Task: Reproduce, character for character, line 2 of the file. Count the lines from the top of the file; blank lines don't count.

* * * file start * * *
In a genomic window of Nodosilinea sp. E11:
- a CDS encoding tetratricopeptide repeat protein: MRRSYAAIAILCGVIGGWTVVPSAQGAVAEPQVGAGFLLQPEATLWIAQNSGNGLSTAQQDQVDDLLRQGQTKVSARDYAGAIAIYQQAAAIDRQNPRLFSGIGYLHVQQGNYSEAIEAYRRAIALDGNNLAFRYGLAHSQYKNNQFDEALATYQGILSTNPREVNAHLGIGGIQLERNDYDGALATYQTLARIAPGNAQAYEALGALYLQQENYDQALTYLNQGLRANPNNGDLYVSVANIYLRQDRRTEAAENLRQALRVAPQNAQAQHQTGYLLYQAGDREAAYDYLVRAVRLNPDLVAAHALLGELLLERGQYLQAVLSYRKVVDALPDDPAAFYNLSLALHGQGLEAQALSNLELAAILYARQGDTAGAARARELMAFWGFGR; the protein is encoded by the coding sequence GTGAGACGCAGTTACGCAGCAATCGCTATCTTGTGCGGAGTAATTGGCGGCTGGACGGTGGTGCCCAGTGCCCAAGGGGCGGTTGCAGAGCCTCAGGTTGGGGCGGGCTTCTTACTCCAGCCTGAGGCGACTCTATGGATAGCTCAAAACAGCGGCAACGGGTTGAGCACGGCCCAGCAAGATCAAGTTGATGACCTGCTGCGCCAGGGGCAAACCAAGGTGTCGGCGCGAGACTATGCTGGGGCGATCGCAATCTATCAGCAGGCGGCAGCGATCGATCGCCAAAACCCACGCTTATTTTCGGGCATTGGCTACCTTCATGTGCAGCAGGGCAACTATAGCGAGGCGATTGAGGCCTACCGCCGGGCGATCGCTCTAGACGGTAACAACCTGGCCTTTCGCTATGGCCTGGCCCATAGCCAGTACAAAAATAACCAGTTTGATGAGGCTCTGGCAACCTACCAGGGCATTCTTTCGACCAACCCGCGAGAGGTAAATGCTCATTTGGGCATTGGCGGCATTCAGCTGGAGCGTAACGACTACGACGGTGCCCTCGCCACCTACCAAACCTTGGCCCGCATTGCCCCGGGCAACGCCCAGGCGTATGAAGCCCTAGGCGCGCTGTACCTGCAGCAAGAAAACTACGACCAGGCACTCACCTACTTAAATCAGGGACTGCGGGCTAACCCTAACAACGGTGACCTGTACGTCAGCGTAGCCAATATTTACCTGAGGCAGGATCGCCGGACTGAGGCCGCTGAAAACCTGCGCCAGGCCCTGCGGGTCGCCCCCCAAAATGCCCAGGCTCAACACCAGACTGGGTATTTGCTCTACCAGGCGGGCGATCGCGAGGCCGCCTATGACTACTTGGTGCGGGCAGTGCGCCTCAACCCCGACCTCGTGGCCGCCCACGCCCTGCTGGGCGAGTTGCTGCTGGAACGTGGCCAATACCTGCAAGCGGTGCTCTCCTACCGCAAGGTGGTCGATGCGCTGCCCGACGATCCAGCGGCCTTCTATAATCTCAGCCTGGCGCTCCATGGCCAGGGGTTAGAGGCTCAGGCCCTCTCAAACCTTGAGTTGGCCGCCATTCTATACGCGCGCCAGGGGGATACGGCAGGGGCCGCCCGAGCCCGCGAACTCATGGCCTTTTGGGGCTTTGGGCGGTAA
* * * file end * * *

- a CDS encoding tetratricopeptide repeat protein: MRRSYAAIAILCGVIGGWTVVPSAQGAVAEPQVGAGFLLQPEATLWIAQNSGNGLSTAQQDQVDDLLRQGQTKVSARDYAGAIAIYQQAAAIDRQNPRLFSGIGYLHVQQGNYSEAIEAYRRAIALDGNNLAFRYGLAHSQYKNNQFDEALATYQGILSTNPREVNAHLGIGGIQLERNDYDGALATYQTLARIAPGNAQAYEALGALYLQQENYDQALTYLNQGLRANPNNGDLYVSVANIYLRQDRRTEAAENLRQALRVAPQNAQAQHQTGYLLYQAGDREAAYDYLVRAVRLNPDLVAAHALLGELLLERGQYLQAVLSYRKVVDALPDDPAAFYNLSLALHGQGLEAQALSNLELAAILYARQGDTAGAARARELMAFWGFGR; the protein is encoded by the coding sequence GTGAGACGCAGTTACGCAGCAATCGCTATCTTGTGCGGAGTAATTGGCGGCTGGACGGTGGTGCCCAGTGCCCAAGGGGCGGTTGCAGAGCCTCAGGTTGGGGCGGGCTTCTTACTCCAGCCTGAGGCGACTCTATGGATAGCTCAAAACAGCGGCAACGGGTTGAGCACGGCCCAGCAAGATCAAGTTGATGACCTGCTGCGCCAGGGGCAAACCAAGGTGTCGGCGCGAGACTATGCTGGGGCGATCGCAATCTATCAGCAGGCGGCAGCGATCGATCGCCAAAACCCACGCTTATTTTCGGGCATTGGCTACCTTCATGTGCAGCAGGGCAACTATAGCGAGGCGATTGAGGCCTACCGCCGGGCGATCGCTCTAGACGGTAACAACCTGGCCTTTCGCTATGGCCTGGCCCATAGCCAGTACAAAAATAACCAGTTTGATGAGGCTCTGGCAACCTACCAGGGCATTCTTTCGACCAACCCGCGAGAGGTAAATGCTCATTTGGGCATTGGCGGCATTCAGCTGGAGCGTAACGACTACGACGGTGCCCTCGCCACCTACCAAACCTTGGCCCGCATTGCCCCGGGCAACGCCCAGGCGTATGAAGCCCTAGGCGCGCTGTACCTGCAGCAAGAAAACTACGACCAGGCACTCACCTACTTAAATCAGGGACTGCGGGCTAACCCTAACAACGGTGACCTGTACGTCAGCGTAGCCAATATTTACCTGAGGCAGGATCGCCGGACTGAGGCCGCTGAAAACCTGCGCCAGGCCCTGCGGGTCGCCCCCCAAAATGCCCAGGCTCAACACCAGACTGGGTATTTGCTCTACCAGGCGGGCGATCGCGAGGCCGCCTATGACTACTTGGTGCGGGCAGTGCGCCTCAACCCCGACCTCGTGGCCGCCCACGCCCTGCTGGGCGAGTTGCTGCTGGAACGTGGCCAATACCTGCAAGCGGTGCTCTCCTACCGCAAGGTGGTCGATGCGCTGCCCGACGATCCAGCGGCCTTCTATAATCTCAGCCTGGCGCTCCATGGCCAGGGGTTAGAGGCTCAGGCCCTCTCAAACCTTGAGTTGGCCGCCATTCTATACGCGCGCCAGGGGGATACGGCAGGGGCCGCCCGAGCCCGCGAACTCATGGCCTTTTGGGGCTTTGGGCGGTAA